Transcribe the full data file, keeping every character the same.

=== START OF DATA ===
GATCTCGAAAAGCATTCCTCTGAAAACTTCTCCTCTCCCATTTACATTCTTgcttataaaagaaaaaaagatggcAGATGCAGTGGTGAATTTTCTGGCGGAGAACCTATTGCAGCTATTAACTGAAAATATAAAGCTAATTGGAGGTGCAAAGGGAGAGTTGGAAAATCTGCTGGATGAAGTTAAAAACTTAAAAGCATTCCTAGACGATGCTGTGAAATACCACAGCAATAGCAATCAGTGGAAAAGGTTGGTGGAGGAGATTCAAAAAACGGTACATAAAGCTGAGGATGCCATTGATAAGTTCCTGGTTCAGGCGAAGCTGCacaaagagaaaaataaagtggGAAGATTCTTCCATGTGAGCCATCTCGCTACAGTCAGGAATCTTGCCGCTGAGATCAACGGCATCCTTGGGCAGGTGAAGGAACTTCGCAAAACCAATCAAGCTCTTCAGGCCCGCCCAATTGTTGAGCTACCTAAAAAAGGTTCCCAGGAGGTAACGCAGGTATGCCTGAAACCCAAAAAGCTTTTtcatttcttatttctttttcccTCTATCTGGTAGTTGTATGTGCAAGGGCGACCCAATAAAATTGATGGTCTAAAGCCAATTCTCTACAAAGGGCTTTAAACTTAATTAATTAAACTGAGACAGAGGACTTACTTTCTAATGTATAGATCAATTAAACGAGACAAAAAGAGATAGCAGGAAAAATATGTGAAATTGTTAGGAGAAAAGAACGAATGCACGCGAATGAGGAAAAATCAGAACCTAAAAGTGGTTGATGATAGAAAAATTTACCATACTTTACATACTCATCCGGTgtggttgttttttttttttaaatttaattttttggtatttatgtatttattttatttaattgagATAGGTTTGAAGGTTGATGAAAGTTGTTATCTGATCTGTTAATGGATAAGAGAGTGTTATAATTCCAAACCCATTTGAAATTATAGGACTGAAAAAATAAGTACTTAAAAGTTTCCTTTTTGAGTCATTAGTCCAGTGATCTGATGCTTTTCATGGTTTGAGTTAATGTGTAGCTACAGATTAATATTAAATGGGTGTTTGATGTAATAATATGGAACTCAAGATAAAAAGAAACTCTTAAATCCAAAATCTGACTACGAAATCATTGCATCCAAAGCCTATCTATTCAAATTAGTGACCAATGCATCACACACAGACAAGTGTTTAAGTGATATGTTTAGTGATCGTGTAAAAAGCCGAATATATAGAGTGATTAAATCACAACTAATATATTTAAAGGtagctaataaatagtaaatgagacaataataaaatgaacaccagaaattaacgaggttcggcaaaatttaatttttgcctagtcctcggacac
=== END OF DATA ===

GATCTCGAAAAGCATTCCTCTGAAAACTTCTCCTCTCCCATTTACATTCTTgcttataaaagaaaaaaagatggcAGATGCAGTGGTGAATTTTCTGGCGGAGAACCTATTGCAGCTATTAACTGAAAATATAAAGCTAATTGGAGGTGCAAAGGGAGAGTTGGAAAATCTGCTGGATGAAGTTAAAAACTTAAAAGCATTCCTAGACGATGCTGTGAAATACCACAGCAATAGCAATCAGTGGAAAAGGTTGGTGGAGGAGATTCAAAAAACGGTACATAAAGCTGAGGATGCCATTGATAAGTTCCTGGTTCAGGCGAAGCTGCacaaagagaaaaataaagtggGAAGATTCTTCCATGTGAGCCATCTCGCTACAGTCAGGAATCTTGCCGCTGAGATCAACGGCATCCTTGGGCAGGTGAAGGAACTTCGCAAAACCAATCAAGCTCTTCAGGCCCGCCCAATTGTTGAGCTACCTAAAAAAGGTTCCCAGGAGGTAACGCAGGTATGCCTGAAACCCAAAAAGCTTTTtcatttcttatttctttttcccTCTATCTGGTAGTTGTATGTGCAAGGGCGACCCAATAAAATTGATGGTCTAAAGCCAATTCTCTACAAAGGGCTTTAAACTTAATTAATTAAACTGAGACAGAGGACTTACTTTCTAATGTATAGATCAATTAAACGAGACAAAAAGAGATAGCAGGAAAAATATGTGAAATTGTTAGGAGAAAAGAACGAATGCACGCGAATGAGGAAAAATCAGAACCTAAAAGTGGTTGATGATAGAAAAATTTACCATACTTTACATACTCATCCGGTgtggttgttttttttttttaaatttaattttttggtatttatgtatttattttatttaattgagATAGGTTTGAAGGTTGATGAAAGTTGTTATCTGATCTGTTAATGGATAAGAGAGTGTTATAATTCCAAACCCATTTGAAATTATAGGACTGAAAAAATAAGTACTTAAAAGTTTCCTTTTTGAGTCATTAGTCCAGTGATCTGATGCTTTTCATGGTTTGAGTTAATGTGTAGCTACAGATTAATATTAAATGGGTGTTTGATGTAATAATATGGAACTCAAGATAAAAAGAAACTCTTAAATCCAAAATCTGACTACGAAATCATTGCATCCAAAGCCTATCTATTCAAATTAGTGACCAATGCATCACACACAGACAAGTGTTTAAGTGATATGTTTAGTGATCGTGTAAAAAGCCGAATATATAGAGTGATTAAATCACAACTAATATATTTAAAGGtagctaataaatagtaaatgagacaataataaaatgaacaccagaaattaacgaggttcggcaaaatttaatttttgcctagtcctcggacac